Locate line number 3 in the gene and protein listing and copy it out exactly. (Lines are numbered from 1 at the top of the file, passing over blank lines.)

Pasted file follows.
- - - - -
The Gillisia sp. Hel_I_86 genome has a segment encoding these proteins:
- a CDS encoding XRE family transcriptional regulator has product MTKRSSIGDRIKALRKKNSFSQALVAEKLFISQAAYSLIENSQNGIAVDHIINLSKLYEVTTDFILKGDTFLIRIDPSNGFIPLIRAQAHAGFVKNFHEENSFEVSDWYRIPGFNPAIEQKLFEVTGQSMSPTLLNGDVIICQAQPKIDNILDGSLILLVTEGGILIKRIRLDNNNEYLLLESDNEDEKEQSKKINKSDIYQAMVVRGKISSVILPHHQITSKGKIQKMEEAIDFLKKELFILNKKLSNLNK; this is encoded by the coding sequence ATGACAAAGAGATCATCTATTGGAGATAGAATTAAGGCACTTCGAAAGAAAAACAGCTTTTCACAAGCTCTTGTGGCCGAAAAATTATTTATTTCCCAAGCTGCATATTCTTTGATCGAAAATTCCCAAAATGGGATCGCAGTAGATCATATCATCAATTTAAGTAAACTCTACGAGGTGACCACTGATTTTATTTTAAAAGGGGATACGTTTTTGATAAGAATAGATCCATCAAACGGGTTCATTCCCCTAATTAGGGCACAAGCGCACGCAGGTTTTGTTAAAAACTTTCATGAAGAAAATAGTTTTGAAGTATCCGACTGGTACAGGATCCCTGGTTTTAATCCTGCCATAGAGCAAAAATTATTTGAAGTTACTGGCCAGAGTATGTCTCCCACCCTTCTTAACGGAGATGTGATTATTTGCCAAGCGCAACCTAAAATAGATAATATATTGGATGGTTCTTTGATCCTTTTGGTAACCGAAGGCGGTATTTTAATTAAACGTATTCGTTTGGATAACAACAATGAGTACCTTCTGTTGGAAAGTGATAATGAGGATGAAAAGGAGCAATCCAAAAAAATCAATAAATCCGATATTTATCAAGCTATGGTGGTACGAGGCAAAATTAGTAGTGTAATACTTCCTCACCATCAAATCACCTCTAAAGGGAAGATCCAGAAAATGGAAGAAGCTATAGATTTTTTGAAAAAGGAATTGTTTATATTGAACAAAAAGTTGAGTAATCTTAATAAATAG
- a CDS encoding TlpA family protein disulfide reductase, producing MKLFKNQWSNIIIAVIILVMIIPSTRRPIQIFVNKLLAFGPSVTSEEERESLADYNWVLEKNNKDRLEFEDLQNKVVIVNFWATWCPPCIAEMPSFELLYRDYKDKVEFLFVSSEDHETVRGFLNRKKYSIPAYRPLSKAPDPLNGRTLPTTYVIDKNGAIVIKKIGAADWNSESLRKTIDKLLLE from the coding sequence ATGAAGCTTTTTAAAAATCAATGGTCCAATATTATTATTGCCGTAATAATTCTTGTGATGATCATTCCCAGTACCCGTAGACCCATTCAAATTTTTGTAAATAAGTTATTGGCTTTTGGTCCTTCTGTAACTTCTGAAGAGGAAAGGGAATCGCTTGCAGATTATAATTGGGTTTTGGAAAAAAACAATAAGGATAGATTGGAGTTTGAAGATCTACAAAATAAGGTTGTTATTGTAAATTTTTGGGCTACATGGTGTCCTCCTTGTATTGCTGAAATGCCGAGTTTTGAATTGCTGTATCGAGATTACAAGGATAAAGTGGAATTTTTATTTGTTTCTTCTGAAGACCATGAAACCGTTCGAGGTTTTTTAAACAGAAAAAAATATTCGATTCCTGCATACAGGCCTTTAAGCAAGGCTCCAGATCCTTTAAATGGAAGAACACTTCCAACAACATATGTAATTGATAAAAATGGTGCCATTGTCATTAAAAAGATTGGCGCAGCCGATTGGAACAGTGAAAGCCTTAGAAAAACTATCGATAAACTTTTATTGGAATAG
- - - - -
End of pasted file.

- a CDS encoding TlpA family protein disulfide reductase, producing MKLFKNQWSNIIIAVIILVMIIPSTRRPIQIFVNKLLAFGPSVTSEEERESLADYNWVLEKNNKDRLEFEDLQNKVVIVNFWATWCPPCIAEMPSFELLYRDYKDKVEFLFVSSEDHETVRGFLNRKKYSIPAYRPLSKAPDPLNGRTLPTTYVIDKNGAIVIKKIGAADWNSESLRKTIDKLLLE from the coding sequence ATGAAGCTTTTTAAAAATCAATGGTCCAATATTATTATTGCCGTAATAATTCTTGTGATGATCATTCCCAGTACCCGTAGACCCATTCAAATTTTTGTAAATAAGTTATTGGCTTTTGGTCCTTCTGTAACTTCTGAAGAGGAAAGGGAATCGCTTGCAGATTATAATTGGGTTTTGGAAAAAAACAATAAGGATAGATTGGAGTTTGAAGATCTACAAAATAAGGTTGTTATTGTAAATTTTTGGGCTACATGGTGTCCTCCTTGTATTGCTGAAATGCCGAGTTTTGAATTGCTGTATCGAGATTACAAGGATAAAGTGGAATTTTTATTTGTTTCTTCTGAAGACCATGAAACCGTTCGAGGTTTTTTAAACAGAAAAAAATATTCGATTCCTGCATACAGGCCTTTAAGCAAGGCTCCAGATCCTTTAAATGGAAGAACACTTCCAACAACATATGTAATTGATAAAAATGGTGCCATTGTCATTAAAAAGATTGGCGCAGCCGATTGGAACAGTGAAAGCCTTAGAAAAACTATCGATAAACTTTTATTGGAATAG